"Although sensitivity would suffer," they wrote, "radiologists and patients would be assured low rates of false-positive results and minimization of issues related to testing cascades and potential liability (for radiologists) and of harms related to additional radiation, labeling, and the 'hassle factor' (for patients)."

The editorialists said that the authors of the current study had established the evidence to justify this use of conventional CT imaging and that "it is now up to the rest of us to safely and cost-effectively translate this new knowledge into everyday clinical practice."


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Chronic pain syndromes appear common after ischemic stroke

Chronic pain syndromes appear to be common in patients who have had an ischemic stroke, according to a new study.

As part of the PRoFESS (Prevention Regimen for Effectively avoiding Second Stroke) trial, participants who reported having chronic pain after their stroke but no history of pain before their stroke were given a standardized chronic pain questionnaire at the next-to-last follow-up visit. Mean follow-up for PRoFESS was 2.5 years.

The researchers used multivariable logistic regression to determine risk factors for poststroke pain, pain subtypes, and any relation between poststroke pain and cognitive and functional decline. Cognitive decline was defined as a reduction of three points or more in Mini-Mental State Examination score (range, 0 to 30), and functional decline was defined as an increase of one or more points on the modified Rankin scale score (range, 0 to 5).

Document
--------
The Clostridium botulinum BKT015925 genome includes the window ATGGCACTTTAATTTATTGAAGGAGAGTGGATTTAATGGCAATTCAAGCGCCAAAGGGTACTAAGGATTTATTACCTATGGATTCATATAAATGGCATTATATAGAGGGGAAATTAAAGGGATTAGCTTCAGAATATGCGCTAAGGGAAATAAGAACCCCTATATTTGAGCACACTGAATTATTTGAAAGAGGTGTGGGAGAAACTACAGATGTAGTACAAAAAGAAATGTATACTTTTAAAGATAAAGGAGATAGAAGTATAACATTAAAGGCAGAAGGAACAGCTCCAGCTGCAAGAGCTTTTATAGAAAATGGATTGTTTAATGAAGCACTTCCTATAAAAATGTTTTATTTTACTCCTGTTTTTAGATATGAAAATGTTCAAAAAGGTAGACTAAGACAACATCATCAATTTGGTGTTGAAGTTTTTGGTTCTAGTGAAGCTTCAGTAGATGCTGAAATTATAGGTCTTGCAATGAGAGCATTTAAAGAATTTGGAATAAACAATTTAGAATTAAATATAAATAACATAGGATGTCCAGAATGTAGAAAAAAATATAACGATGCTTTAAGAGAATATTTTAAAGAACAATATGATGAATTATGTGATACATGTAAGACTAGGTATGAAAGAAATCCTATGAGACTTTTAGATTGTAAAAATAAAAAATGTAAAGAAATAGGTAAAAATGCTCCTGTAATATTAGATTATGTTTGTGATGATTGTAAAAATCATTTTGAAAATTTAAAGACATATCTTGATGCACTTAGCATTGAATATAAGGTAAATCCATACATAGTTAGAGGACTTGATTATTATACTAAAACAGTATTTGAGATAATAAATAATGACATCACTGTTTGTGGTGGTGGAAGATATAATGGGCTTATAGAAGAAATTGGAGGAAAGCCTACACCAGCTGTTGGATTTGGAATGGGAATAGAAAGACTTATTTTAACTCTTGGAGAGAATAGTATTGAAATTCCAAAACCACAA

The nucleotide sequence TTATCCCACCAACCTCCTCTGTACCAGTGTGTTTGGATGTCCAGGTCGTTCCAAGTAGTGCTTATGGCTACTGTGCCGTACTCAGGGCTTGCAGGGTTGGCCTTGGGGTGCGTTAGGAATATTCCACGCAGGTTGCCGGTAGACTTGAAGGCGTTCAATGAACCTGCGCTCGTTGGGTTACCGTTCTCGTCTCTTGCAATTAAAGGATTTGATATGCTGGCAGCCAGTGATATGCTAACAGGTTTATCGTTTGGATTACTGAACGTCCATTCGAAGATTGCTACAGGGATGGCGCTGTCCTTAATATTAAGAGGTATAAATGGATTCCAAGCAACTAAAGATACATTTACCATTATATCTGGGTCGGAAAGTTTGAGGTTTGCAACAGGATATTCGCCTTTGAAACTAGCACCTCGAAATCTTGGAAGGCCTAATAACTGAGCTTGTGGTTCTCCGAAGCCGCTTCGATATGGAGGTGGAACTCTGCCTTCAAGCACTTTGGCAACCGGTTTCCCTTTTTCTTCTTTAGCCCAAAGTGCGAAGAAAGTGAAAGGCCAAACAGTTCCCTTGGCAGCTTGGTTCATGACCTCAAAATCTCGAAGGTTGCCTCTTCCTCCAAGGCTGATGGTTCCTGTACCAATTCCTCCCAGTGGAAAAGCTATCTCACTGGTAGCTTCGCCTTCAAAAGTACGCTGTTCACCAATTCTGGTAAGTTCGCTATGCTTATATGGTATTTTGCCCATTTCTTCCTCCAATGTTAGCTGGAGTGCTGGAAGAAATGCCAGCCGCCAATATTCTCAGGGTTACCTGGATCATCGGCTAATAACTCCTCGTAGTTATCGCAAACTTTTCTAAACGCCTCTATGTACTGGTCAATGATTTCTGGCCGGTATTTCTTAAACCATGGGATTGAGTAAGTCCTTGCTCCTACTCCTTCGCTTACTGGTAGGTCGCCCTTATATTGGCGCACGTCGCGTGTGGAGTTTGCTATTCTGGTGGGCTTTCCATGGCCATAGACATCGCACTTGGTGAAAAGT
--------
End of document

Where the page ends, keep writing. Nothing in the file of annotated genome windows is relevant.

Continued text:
Study results were published early online April 4 by Stroke.

Of 15,754 participants, 1,665 (10%) reported having new chronic pain after their stroke. Four hundred thirty-one (2.7%) reported central pain, 238 (1.5%) reported peripheral neuropathic pain, 208 (1.3%) reported pain from spasticity, and 136 (0.9%) reported pain from shoulder subluxation. Eighty-six participants (0.6%) reported having more than one type of pain. More severe stroke, female sex, alcohol intake, statin use, depressive symptoms, diabetes, antithrombotic drugs, and peripheral vascular disease were all found to predict poststroke pain. All types of chronic pain syndrome showed an association with increased disability and dependence, while functional decline appeared to be associated with peripheral neuropathy, spasticity and shoulder subluxation.

The authors noted that they were not able to determine which pain medications participants used during the trial, that the trial excluded patients with intracerebral hemorrhage, and that they measured pain at only one point in time, among other limitations. However, they concluded that chronic pain syndromes appear to be common after ischemic stroke and have a negative effect on cognition and functional dependence. They called for clinical trials to investigate ways of preventing pain syndromes after stroke.